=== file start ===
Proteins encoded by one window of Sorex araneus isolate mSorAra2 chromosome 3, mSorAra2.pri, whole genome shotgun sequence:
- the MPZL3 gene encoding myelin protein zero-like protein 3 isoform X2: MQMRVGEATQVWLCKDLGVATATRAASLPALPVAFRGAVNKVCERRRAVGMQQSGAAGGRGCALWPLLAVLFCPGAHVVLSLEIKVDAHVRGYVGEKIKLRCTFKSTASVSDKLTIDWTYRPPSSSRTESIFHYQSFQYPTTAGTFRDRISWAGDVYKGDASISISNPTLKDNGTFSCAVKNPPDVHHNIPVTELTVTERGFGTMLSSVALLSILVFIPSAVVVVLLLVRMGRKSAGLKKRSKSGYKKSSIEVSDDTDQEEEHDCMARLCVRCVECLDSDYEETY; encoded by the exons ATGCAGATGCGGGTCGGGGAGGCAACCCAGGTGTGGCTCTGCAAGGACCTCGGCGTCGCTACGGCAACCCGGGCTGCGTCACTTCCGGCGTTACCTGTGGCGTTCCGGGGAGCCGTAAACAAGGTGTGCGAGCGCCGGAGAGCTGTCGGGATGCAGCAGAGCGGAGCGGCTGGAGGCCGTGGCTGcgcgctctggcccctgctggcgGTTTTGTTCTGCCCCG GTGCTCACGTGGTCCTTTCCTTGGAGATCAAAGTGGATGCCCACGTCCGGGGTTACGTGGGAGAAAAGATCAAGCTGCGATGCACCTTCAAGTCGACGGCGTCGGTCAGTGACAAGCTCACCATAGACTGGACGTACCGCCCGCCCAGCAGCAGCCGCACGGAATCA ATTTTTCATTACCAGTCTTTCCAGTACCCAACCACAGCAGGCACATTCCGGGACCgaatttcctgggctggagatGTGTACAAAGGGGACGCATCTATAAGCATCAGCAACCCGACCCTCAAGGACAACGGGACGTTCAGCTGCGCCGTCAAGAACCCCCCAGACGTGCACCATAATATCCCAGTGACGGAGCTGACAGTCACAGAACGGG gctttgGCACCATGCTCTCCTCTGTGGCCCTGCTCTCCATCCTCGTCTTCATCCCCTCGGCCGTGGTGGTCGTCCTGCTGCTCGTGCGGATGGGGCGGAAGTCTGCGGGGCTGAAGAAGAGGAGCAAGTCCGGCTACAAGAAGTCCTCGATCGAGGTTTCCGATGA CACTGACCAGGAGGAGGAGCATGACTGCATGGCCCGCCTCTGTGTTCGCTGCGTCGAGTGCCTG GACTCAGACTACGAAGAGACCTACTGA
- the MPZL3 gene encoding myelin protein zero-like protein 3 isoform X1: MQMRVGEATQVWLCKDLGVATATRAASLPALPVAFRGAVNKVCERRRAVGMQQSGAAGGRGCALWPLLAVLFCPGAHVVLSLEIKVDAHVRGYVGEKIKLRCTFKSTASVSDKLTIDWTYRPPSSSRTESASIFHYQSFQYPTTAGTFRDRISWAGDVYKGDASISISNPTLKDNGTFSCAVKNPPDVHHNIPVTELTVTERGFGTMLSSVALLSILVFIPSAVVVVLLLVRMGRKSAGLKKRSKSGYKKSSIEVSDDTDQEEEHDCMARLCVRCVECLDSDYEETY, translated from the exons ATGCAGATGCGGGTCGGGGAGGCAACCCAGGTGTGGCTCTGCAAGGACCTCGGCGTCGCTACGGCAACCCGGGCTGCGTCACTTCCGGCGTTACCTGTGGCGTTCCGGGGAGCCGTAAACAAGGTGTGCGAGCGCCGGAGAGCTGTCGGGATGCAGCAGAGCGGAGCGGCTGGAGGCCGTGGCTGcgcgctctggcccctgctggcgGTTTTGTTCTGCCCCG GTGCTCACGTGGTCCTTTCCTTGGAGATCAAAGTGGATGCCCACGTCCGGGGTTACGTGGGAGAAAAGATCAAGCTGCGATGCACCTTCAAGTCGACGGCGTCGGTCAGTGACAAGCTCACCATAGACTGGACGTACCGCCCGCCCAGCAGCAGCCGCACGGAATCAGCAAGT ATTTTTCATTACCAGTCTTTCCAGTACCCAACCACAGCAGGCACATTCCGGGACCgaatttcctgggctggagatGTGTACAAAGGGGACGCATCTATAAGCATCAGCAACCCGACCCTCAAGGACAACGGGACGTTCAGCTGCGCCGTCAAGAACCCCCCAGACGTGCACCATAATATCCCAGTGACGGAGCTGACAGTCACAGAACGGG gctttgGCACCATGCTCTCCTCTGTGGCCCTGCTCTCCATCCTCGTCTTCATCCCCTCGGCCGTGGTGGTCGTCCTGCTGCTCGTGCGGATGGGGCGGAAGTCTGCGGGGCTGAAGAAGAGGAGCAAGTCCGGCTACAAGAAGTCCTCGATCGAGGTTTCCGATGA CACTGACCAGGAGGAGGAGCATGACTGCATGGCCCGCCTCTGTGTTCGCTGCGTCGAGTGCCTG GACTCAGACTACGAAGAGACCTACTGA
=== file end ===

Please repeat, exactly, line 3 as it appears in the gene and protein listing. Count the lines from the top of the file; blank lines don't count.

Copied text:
- the MPZL3 gene encoding myelin protein zero-like protein 3 isoform X1: MQMRVGEATQVWLCKDLGVATATRAASLPALPVAFRGAVNKVCERRRAVGMQQSGAAGGRGCALWPLLAVLFCPGAHVVLSLEIKVDAHVRGYVGEKIKLRCTFKSTASVSDKLTIDWTYRPPSSSRTESASIFHYQSFQYPTTAGTFRDRISWAGDVYKGDASISISNPTLKDNGTFSCAVKNPPDVHHNIPVTELTVTERGFGTMLSSVALLSILVFIPSAVVVVLLLVRMGRKSAGLKKRSKSGYKKSSIEVSDDTDQEEEHDCMARLCVRCVECLDSDYEETY, translated from the exons ATGCAGATGCGGGTCGGGGAGGCAACCCAGGTGTGGCTCTGCAAGGACCTCGGCGTCGCTACGGCAACCCGGGCTGCGTCACTTCCGGCGTTACCTGTGGCGTTCCGGGGAGCCGTAAACAAGGTGTGCGAGCGCCGGAGAGCTGTCGGGATGCAGCAGAGCGGAGCGGCTGGAGGCCGTGGCTGcgcgctctggcccctgctggcgGTTTTGTTCTGCCCCG GTGCTCACGTGGTCCTTTCCTTGGAGATCAAAGTGGATGCCCACGTCCGGGGTTACGTGGGAGAAAAGATCAAGCTGCGATGCACCTTCAAGTCGACGGCGTCGGTCAGTGACAAGCTCACCATAGACTGGACGTACCGCCCGCCCAGCAGCAGCCGCACGGAATCAGCAAGT ATTTTTCATTACCAGTCTTTCCAGTACCCAACCACAGCAGGCACATTCCGGGACCgaatttcctgggctggagatGTGTACAAAGGGGACGCATCTATAAGCATCAGCAACCCGACCCTCAAGGACAACGGGACGTTCAGCTGCGCCGTCAAGAACCCCCCAGACGTGCACCATAATATCCCAGTGACGGAGCTGACAGTCACAGAACGGG gctttgGCACCATGCTCTCCTCTGTGGCCCTGCTCTCCATCCTCGTCTTCATCCCCTCGGCCGTGGTGGTCGTCCTGCTGCTCGTGCGGATGGGGCGGAAGTCTGCGGGGCTGAAGAAGAGGAGCAAGTCCGGCTACAAGAAGTCCTCGATCGAGGTTTCCGATGA CACTGACCAGGAGGAGGAGCATGACTGCATGGCCCGCCTCTGTGTTCGCTGCGTCGAGTGCCTG GACTCAGACTACGAAGAGACCTACTGA